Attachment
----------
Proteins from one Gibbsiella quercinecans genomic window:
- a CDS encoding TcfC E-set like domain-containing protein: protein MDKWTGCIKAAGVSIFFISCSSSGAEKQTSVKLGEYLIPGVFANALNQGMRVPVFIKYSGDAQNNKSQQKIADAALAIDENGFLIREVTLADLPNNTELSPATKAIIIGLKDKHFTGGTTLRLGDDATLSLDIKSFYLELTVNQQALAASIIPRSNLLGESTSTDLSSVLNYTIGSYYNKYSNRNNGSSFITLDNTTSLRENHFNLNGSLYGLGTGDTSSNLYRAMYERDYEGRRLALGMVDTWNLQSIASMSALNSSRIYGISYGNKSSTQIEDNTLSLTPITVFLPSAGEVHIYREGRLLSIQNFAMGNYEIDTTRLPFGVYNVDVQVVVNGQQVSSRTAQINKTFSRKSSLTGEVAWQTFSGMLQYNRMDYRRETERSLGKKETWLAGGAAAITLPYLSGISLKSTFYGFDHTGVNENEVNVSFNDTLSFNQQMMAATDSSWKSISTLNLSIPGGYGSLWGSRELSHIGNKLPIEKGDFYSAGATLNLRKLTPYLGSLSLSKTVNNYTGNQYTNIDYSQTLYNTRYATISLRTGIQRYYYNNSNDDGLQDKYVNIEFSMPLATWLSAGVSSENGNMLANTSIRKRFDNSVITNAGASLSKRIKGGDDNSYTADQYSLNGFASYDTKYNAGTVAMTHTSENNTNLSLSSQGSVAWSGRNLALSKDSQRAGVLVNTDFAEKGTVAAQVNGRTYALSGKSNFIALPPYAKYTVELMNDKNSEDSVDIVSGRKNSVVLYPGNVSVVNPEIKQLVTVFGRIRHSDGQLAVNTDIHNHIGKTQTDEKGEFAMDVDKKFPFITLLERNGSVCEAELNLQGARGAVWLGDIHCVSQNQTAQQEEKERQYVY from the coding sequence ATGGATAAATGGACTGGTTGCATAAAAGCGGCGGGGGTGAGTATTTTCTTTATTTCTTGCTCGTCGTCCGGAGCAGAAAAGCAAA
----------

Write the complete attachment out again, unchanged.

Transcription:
Proteins from one Gibbsiella quercinecans genomic window:
- a CDS encoding TcfC E-set like domain-containing protein: protein MDKWTGCIKAAGVSIFFISCSSSGAEKQTSVKLGEYLIPGVFANALNQGMRVPVFIKYSGDAQNNKSQQKIADAALAIDENGFLIREVTLADLPNNTELSPATKAIIIGLKDKHFTGGTTLRLGDDATLSLDIKSFYLELTVNQQALAASIIPRSNLLGESTSTDLSSVLNYTIGSYYNKYSNRNNGSSFITLDNTTSLRENHFNLNGSLYGLGTGDTSSNLYRAMYERDYEGRRLALGMVDTWNLQSIASMSALNSSRIYGISYGNKSSTQIEDNTLSLTPITVFLPSAGEVHIYREGRLLSIQNFAMGNYEIDTTRLPFGVYNVDVQVVVNGQQVSSRTAQINKTFSRKSSLTGEVAWQTFSGMLQYNRMDYRRETERSLGKKETWLAGGAAAITLPYLSGISLKSTFYGFDHTGVNENEVNVSFNDTLSFNQQMMAATDSSWKSISTLNLSIPGGYGSLWGSRELSHIGNKLPIEKGDFYSAGATLNLRKLTPYLGSLSLSKTVNNYTGNQYTNIDYSQTLYNTRYATISLRTGIQRYYYNNSNDDGLQDKYVNIEFSMPLATWLSAGVSSENGNMLANTSIRKRFDNSVITNAGASLSKRIKGGDDNSYTADQYSLNGFASYDTKYNAGTVAMTHTSENNTNLSLSSQGSVAWSGRNLALSKDSQRAGVLVNTDFAEKGTVAAQVNGRTYALSGKSNFIALPPYAKYTVELMNDKNSEDSVDIVSGRKNSVVLYPGNVSVVNPEIKQLVTVFGRIRHSDGQLAVNTDIHNHIGKTQTDEKGEFAMDVDKKFPFITLLERNGSVCEAELNLQGARGAVWLGDIHCVSQNQTAQQEEKERQYVY from the coding sequence ATGGATAAATGGACTGGTTGCATAAAAGCGGCGGGGGTGAGTATTTTCTTTATTTCTTGCTCGTCGTCCGGAGCAGAAAAGCAAA